Do You Know How to Two Step?
50 years later, poverty is still an issue in America.
I cannot say I am the greatest dancer. I enjoy all types of music. The rhythms of my eclectic taste often entice me to move. Naturally, I easily find myself swaying this way or that way. My feet are not far behind. Only sheer foolishness would compel me to compare my dancing with grace and gifts of Beyonce, Tina Turner, or any champion from Dancing With the Stars. I know my limits. That’s one of the first steps to being successful: know what you can and cannot do.
I can do the basic two-step. A step to the right. A step to the left. A step up. A step back. I do not have to think about it. Just a simple one-two, one-two, and the sounds tickling my ears manifest in my feet. There is no harm if all I do song-in and song-out is slide to right, shimmy to left, take it to top and prance it back. A simple motion of one foot forward and one foot backward, and I am at peace relishing in the music of the moment.
Go Ahead and Die Already
Society has an affinity for death. There is a pervasive fascination with (im)mortality. We appreciate life, but we are seduced at the intricacies and unknowns of death. While there is much enjoyment and celebration over health, personal accomplishments, births, and birthdays, women and men around the world ponder the “what ifs” concerning the end of life. The thought of death grips us with a “thanatopsis” like inquisitiveness — no fear just sheer curiosity.
Look at the ubiquitous commentary on demise and dying. The Walking Dead has become one of the most highly watched shows. Along with True Blood, Cold Case, and Resurrection television is replete with musings over death and what happens when the “dead” come back to life. Don Piper’s 90 Minutes in Heaven and the book-turned-film Heaven is for Real challenge us to discard any sense of reason or rationale when it comes to what many of us living have not experienced personally — that is dying. Yes, we have gone to funerals, but dare I say we were not in the casket.
A New Way of Being 'Pro-Choice'
“I knew from the beginning that as a woman, an older woman, in a group of ministers who are accustomed to having women largely as supporters, there was no place for me to come into a leadership role. The competition wasn’t worth it.”
These are the words Ella Baker spoke regarding her decision to leave the Southern Christian Leadership Conference, SCLC, in 1958. Baker was one of the core founders of this organization. Yet, her male colleagues only recognized her competence and expertise to a limit. The “preacher’s club” selected Rev. Wyatt Tee Walker to replace Baker at the helm. Due to this prevailing patriarchy and what she deemed a focus on “mass rallies and grand exhortations by ministers without follow-up,” Baker left the SCLC. She chose to go her own womanly way.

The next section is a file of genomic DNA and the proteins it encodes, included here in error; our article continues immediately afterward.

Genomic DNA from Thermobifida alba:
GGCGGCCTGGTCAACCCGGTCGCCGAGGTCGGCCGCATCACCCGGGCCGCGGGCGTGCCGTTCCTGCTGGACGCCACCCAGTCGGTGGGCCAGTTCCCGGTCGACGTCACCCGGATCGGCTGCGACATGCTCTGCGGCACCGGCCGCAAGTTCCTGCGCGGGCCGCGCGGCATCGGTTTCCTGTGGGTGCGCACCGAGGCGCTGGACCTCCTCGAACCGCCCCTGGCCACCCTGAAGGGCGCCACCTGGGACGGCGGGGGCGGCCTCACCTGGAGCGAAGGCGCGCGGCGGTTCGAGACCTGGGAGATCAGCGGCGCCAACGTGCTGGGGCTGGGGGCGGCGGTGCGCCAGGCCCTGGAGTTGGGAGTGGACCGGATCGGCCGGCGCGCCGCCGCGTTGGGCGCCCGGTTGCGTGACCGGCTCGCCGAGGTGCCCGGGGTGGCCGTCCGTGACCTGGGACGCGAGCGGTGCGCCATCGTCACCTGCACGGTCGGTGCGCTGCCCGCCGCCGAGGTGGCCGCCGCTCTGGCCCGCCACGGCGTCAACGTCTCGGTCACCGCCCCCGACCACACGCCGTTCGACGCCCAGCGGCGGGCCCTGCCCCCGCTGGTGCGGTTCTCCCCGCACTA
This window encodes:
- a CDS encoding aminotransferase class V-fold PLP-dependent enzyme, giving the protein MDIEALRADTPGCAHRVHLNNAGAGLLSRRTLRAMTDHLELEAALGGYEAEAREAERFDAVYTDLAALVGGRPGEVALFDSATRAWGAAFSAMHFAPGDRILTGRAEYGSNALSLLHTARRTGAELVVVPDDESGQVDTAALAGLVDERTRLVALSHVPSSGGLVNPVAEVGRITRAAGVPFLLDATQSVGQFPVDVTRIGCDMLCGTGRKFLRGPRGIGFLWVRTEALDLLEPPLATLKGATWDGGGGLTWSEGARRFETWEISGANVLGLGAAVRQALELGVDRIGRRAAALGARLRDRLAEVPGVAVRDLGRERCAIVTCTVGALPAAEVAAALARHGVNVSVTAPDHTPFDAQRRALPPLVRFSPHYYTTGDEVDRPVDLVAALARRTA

We make decisions every day. Life’s twenty-four-hour cycle is filled with choices. We contemplate what we will wear. We ponder breakfast selections. Will it be the bagel with cream cheese or a caramel macchiato with soy? Should I watch Mad Men, Scandal, or go to bed early? Do I call or just send a text or email? Our daily lives are replete with routine choices.
However, beyond these commonplace decisions are those personal, communal, and national selections that will have an impact on our lives years from now.
On Scripture: Beaten, Battered, and Burned Before I Am Helped
As the proliferation of pink points to October as Breast Cancer Awareness Month, shades of purple warn us not to forget Domestic Violence Awareness. The story in the Gospel of Luke sheds light on what tenacity, in any form, can accomplish. The widow did not cease in her efforts. Someone had wronged her; and she wanted the situation to be made right. We must be equally diligent in our determination to obliterate domestic violence. We must not become comfortable with reporting abuse after the fact. Our judicial officials, police personnel, school counselors, religious institutions to name a few, must take even the slightest whisper of harm seriously. We must not succumb to the foolish reasoning that “snitching” will put more African American men in prison. If we keep talking, teaching, sharing, and behaving as good stewards of God’s creation, there is nothing or no one to prevent us from getting a handle on domestic violence — and not putting an abusive hand on each other.